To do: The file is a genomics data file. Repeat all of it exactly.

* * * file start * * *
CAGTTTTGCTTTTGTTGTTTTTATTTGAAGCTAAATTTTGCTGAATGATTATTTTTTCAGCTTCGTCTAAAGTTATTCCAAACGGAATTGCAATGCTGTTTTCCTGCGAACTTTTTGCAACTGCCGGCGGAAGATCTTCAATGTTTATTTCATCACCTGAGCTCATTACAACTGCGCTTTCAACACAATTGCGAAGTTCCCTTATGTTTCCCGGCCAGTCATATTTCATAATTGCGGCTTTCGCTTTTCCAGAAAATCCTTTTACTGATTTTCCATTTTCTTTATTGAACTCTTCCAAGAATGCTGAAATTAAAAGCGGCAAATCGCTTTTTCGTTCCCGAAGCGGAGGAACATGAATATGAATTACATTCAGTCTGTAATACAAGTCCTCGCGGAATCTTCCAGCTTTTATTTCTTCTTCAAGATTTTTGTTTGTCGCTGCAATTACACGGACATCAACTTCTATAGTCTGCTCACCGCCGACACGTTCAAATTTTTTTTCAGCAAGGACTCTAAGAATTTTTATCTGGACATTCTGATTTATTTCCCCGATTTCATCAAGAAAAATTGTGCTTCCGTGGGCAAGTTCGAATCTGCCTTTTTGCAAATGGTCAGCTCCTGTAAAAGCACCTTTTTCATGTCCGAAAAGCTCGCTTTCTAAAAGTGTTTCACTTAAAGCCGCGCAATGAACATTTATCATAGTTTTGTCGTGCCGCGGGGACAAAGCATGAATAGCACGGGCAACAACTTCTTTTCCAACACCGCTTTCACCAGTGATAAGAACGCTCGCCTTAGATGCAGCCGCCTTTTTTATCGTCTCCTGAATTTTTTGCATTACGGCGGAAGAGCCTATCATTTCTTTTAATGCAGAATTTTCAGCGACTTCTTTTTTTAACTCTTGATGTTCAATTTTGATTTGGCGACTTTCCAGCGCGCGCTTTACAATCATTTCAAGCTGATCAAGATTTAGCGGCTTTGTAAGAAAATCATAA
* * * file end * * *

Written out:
CAGTTTTGCTTTTGTTGTTTTTATTTGAAGCTAAATTTTGCTGAATGATTATTTTTTCAGCTTCGTCTAAAGTTATTCCAAACGGAATTGCAATGCTGTTTTCCTGCGAACTTTTTGCAACTGCCGGCGGAAGATCTTCAATGTTTATTTCATCACCTGAGCTCATTACAACTGCGCTTTCAACACAATTGCGAAGTTCCCTTATGTTTCCCGGCCAGTCATATTTCATAATTGCGGCTTTCGCTTTTCCAGAAAATCCTTTTACTGATTTTCCATTTTCTTTATTGAACTCTTCCAAGAATGCTGAAATTAAAAGCGGCAAATCGCTTTTTCGTTCCCGAAGCGGAGGAACATGAATATGAATTACATTCAGTCTGTAATACAAGTCCTCGCGGAATCTTCCAGCTTTTATTTCTTCTTCAAGATTTTTGTTTGTCGCTGCAATTACACGGACATCAACTTCTATAGTCTGCTCACCGCCGACACGTTCAAATTTTTTTTCAGCAAGGACTCTAAGAATTTTTATCTGGACATTCTGATTTATTTCCCCGATTTCATCAAGAAAAATTGTGCTTCCGTGGGCAAGTTCGAATCTGCCTTTTTGCAAATGGTCAGCTCCTGTAAAAGCACCTTTTTCATGTCCGAAAAGCTCGCTTTCTAAAAGTGTTTCACTTAAAGCCGCGCAATGAACATTTATCATAGTTTTGTCGTGCCGCGGGGACAAAGCATGAATAGCACGGGCAACAACTTCTTTTCCAACACCGCTTTCACCAGTGATAAGAACGCTCGCCTTAGATGCAGCCGCCTTTTTTATCGTCTCCTGAATTTTTTGCATTACGGCGGAAGAGCCTATCATTTCTTTTAATGCAGAATTTTCAGCGACTTCTTTTTTTAACTCTTGATGTTCAATTTTGATTTGGCGACTTTCCAGCGCGCGCTTTACAATCATTTCAAGCTGATCAAGATTTAGCGGCTTTGTAAGAAAATCATAA